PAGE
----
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Template:Chembox E numberTemplate:Chembox SolubilityInWater
IUPAC name aminomethane
Other names monomethylamine
3D model (JSmol)
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RTECS number PF6300000
Molar mass 31.1 g/mol
Appearance Colorless Gas
Density 0.902 g/cm³, 40w/w% in water
Melting point
Boiling point
Acidity (pKa) 10.64
Basicity (pKb) 3.36
Viscosity 0.23 cP at 0 °C
Molecular shape tetrahedral
Dipole moment 1.31 D (gas)
Main hazards Corrosive liquid and gas,
inhalation hazard, flammable.
R-phrases 11-36/37 (40% solution in water)
Flash point {{{value}}}
Related compounds
Except where noted otherwise, data are given for
materials in their standard state
(at 25 °C, 100 kPa)

Infobox disclaimer and references

Methylamine is the chemical compound with a formula of CH3NH2. It is a derivative of ammonia, wherein one H atom is replaced by a methyl group. It is the simplest primary amine. It is usually sold as solutions in methanol (2M), ethanol (8M), THF (2M), and water (40%), or as the anhydrous gas in pressurized metal containers. It has a strong odour similar to rotten fish. Methylamine is used as a building block for the synthesis of other organic compounds. It is on the DEA watchlist for chemical precursors because of clandestine use in manufacture of the drug MDMA (ecstasy) and methamphetamine.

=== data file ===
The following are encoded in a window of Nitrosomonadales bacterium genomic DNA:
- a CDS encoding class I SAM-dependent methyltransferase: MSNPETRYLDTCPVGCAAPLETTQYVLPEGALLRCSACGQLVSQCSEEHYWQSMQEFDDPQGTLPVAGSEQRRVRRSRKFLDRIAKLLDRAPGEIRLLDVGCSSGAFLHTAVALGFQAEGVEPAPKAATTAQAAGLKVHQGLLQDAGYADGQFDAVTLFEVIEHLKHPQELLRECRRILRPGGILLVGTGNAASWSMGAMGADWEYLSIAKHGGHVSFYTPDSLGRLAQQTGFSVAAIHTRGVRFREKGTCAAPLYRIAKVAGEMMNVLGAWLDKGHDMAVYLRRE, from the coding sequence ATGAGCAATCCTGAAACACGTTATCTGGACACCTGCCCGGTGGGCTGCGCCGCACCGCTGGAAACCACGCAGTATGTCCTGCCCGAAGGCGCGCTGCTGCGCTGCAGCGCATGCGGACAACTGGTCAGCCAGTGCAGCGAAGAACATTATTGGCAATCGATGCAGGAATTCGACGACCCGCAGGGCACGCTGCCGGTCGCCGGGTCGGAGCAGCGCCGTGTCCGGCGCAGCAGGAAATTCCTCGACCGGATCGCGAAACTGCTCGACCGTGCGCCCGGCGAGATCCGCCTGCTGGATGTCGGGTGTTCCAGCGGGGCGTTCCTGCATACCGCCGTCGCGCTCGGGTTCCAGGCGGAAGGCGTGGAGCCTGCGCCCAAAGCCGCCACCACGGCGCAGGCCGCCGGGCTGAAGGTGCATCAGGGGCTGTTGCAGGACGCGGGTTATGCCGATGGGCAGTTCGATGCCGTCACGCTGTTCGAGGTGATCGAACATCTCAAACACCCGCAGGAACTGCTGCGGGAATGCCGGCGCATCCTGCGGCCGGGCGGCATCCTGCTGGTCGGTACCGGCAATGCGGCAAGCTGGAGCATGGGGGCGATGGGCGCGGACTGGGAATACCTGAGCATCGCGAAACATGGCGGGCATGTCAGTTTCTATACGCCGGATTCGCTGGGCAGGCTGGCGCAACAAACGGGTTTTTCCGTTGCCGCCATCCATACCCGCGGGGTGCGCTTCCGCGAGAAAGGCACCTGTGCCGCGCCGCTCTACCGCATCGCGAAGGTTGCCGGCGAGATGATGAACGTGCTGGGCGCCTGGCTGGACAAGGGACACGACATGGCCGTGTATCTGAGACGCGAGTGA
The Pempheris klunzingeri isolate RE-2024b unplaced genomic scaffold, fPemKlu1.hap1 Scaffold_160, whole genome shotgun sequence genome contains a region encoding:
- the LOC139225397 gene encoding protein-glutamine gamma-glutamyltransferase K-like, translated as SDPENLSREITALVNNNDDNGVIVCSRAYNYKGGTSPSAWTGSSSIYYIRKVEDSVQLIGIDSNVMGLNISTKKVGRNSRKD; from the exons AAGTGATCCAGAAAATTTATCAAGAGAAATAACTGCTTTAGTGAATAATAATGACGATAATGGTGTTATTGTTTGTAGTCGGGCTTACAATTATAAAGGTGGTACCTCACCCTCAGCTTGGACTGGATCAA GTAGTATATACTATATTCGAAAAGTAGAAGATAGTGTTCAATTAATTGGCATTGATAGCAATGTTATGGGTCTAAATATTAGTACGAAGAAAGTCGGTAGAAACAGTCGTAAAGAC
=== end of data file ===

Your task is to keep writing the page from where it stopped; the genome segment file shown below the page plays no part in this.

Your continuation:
Methylamine is a good nucleophile as it is highly basic and unhindered. Its use in organic chemistry is pervasive. For example, it is a precursor to CH3NCS.[1]

The hydrochloride salt of methylamine, methylammonium chloride, CH3NH3Cl, is a colourless powder that can be converted to the amine.

Although methylamine is a gas at room temperature, liquid methylamine can be used as a solvent analogous to liquid ammonia. It shares some of the properties of liquid ammonia, but is better for dissolving organic substances, in the same way that methanol is better than water.[2]


Methylamine is prepared commercially by the reaction of ammonia with methanol with zeolite as catalyst.[3]

CH3OH + NH3 → CH3NH2 + H2O

It can also be readily prepared by the reaction of hydrochloric acid with hexamine or by the reaction of formaldehyde with ammonium chloride.[4]

NH4Cl + H2CO → CH2NH·HCl + H2O


Methylamine serves as a buffering agent in the lumen of the chloroplast in plants, effectively siphoning off protons that are heading for ATP synthase.[citation needed]


  1. Moore, M. L.; Crossley, F. S. (1955). "Methyl Isothiocyanate". Org. Synth.; Coll. Vol. 3: 599. 
  2. H. D. Gibbs (1906). "Liquid methylamine as a solvent, and a study of its chemical reactivity". J. Am. Chem. Soc. 28: 1395–1422. doi:ja01976a009 Check |doi= value (help).
  3. Corbin D.R.; Schwarz S.; Sonnichsen G.C. (1997). "Methylamines synthesis: A review". Catalysis Today. 37 (2): 71–102. doi:10.1016/S0920-5861(97)00003-5.
  4. Marvel, C. S.; Jenkins, R. L. (1941). "Methylamine Hydrochloride". Org. Synth.; Coll. Vol. 1: 347. 

de:Methylamin it:Metilammina nl:Methylamine fi:Metyyliamiini sv:Metylamin